What is 3D Printing?
3D Printing, or additive manufacturing, is the process by which three-dimensional objects are created from digital files.
Additive manufacturing is the process of laying down successive layers of material until the object is complete. This process allows for a very stable, lightweight object to be created while limiting excessive use of resources thus lowering production costs.
While many commercial 3D printers use a corn-based plastic filament, other materials can be used depending on the application, such as metals, concrete, other plastics, and perhaps one day, human tissue.
Getting Started with 3D Design
Computer-Aided Design (CAD) software is widely available to users for the purpose of 3D design and modeling. These programs enable users to create digital objects in either two-dimensional or three-dimensional space. Most CAD tools allow users to create, modify, analyze or optimize digital designs to suit the overall purpose of the object. To read more about the different types of 3D modeling, click here.
Tinkercad is a free, web browser-based computer-aided design (CAD) tool. It allows users to use simple drag-and drop technology to create a 3D print file (.stl) which can then be printed on most commercial 3D printers. Tinkercad can be utilized for any curricular subject, the only limit is the creativity of the user. Click here to visit the Tinkercad website and get started!
Also from Autodesk, Fusion 360 is a fully-integrated computer-aided design (CAD), computer-aided manufacturing (CAM), and computer-aided engineering (CAE) platform. While Tinkercad is ideal for users with little modeling experience, Fusion 360 is professional-grade software that can take your designs to the next level. Unlike Tinkercad, Fusion 360 has a steep learning curve and its full functionality is only available with a paid license. However, if you’re interested in more sophisticated 3D design with more control over your model, this program may be worth checking out. Click here to learn more about the features of Fusion 360.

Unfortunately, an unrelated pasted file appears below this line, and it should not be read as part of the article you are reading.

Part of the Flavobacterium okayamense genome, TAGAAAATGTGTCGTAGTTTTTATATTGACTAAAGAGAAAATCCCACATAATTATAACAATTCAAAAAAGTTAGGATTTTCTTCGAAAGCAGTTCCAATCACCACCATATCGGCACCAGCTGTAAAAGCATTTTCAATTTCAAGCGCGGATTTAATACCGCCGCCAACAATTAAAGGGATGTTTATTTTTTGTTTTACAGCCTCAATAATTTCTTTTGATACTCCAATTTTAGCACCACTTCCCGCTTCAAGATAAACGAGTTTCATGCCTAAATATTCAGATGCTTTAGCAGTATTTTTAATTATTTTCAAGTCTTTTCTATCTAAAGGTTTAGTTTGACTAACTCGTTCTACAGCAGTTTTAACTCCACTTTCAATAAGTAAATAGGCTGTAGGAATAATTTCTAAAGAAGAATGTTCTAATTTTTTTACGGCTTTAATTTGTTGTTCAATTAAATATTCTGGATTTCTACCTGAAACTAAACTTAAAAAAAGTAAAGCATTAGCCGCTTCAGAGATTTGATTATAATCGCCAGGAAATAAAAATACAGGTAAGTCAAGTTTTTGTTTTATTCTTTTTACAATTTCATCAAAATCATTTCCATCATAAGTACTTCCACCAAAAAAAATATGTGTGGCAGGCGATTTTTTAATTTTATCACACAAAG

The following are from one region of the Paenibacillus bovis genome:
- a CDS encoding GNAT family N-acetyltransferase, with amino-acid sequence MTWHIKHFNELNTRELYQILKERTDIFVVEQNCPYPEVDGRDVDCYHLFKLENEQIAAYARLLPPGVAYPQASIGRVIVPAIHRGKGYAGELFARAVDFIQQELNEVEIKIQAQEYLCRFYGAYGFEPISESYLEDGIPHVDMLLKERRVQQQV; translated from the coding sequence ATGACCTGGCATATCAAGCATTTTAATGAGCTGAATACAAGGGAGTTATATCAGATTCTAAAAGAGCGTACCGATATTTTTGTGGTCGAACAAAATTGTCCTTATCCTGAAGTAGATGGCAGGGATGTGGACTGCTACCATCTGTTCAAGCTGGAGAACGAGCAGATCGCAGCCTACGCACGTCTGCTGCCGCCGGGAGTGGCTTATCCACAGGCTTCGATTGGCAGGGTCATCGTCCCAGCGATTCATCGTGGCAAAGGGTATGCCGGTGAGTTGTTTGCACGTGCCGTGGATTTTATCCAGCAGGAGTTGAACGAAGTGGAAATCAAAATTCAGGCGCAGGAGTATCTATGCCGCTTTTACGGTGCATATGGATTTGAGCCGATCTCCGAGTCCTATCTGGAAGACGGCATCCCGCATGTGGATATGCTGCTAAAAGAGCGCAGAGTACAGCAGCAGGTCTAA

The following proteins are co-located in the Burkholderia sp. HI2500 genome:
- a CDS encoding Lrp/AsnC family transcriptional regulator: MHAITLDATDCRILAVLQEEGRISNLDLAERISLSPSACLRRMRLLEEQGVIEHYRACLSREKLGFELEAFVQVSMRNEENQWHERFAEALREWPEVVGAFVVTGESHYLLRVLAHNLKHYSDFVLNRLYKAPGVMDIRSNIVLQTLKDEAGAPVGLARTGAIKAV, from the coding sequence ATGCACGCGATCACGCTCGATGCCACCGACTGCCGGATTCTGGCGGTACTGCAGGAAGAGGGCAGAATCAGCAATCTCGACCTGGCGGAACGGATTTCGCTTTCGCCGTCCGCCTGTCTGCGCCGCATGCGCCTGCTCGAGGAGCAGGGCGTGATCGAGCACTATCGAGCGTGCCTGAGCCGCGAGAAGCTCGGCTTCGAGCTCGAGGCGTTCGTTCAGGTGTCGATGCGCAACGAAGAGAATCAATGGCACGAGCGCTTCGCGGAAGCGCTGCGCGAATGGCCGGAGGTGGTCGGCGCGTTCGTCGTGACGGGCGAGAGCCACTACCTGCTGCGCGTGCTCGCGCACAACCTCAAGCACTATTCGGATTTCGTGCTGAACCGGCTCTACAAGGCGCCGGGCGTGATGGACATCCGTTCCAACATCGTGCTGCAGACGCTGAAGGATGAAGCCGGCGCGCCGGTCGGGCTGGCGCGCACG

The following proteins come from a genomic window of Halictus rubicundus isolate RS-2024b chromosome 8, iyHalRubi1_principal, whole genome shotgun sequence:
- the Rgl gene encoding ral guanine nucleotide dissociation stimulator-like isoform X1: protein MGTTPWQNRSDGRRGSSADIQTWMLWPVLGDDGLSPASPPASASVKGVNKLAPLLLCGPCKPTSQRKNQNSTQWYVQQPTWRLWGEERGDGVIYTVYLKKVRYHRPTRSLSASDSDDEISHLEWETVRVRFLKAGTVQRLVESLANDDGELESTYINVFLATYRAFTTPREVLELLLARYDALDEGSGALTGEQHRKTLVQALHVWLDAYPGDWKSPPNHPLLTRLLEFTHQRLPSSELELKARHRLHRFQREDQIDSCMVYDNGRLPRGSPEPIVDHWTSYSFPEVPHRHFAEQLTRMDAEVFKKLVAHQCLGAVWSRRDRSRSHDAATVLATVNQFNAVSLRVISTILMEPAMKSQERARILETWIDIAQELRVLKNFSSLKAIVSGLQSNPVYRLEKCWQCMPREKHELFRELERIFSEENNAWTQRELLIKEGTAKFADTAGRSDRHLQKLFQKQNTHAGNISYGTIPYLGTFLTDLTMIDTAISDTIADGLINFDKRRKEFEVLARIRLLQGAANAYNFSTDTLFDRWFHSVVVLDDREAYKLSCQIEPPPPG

If you’re looking to use Fusion 360 in the secondary classroom, this curriculum and activity guide produced by STEAM-3D Maker Lab intern Oliver Alexander might help! Learn to start using Fusion 360 to model replacement parts and explore the Ontario Grade 9 Mathematics curriculum with the help of Python programming:
For even more 3D printing resources, check out our Additional Making Resources page!
Not sure where 3D printing fits into your educational program? Check our list of Ontario curriculum connections!
3D Printing in the Maker Lab
3D Printing in The “Real World”
- Potential for use in tissue engineering and similar applications.
- Layers of living cells are deposited into a gel-based medium and slowly built up into a three-dimensional structure.
- Planning and Practice
- Prior to conducting major surgeries, surgeons can print anatomically correct versions of the patient’s organ.
- They can take these models and plan their best course of action to ensure best results for patients.
Aerospace and Aviation:
- Typically would utilize Fused Deposition Modeling (FDM) technology.
- An additive manufacturing technology.
- Involves laying down materials in layers.
- Allows for rapid prototyping and rapid manufacturing.
- NASA has been known to use this type of 3D technology.
- Designers can create digital files from Earth and send them up to the printer at the International Space Station.
- Printing on demand can revolutionize longer distance journeys in space.
- Changes the way supplies can be replaced.
- Could allow for creation of objects that historically could not be launched into space.
3D Scanning & Subtractive Manufacturing
Introduction to 3D Scanning
3D scanning is a non-contact and non-destructive tool that captures the shape of physical objects using a line of laser light. These scanners allow users to collect an object’s exact dimensions and recreate it in a digital form that can then be manipulated or utilized.
Subtractive Manufacturing in the Maker Lab
Laura Dobos, one of our research assistants, has taken on the challenge of learning our newest piece of tech – our CNC machine (Carvey). Here’s what we think so far!
- Objects are built from a set of mathematical equations.
- Often based on “real world” project data and parameters.
- Use feature-based, solid and surface modeling tools to manipulate attributes of the system.
- Attributes are intertwined so when an adjustment is made, it affects all facets of the design.
Direct or Explicit Modeling:
- Uses a database of pre-existing geometric shapes and models.
- Objects are modified through pushing, pulling, or twisting (Boolean operations).
- Often much simpler for beginner users of CAD software.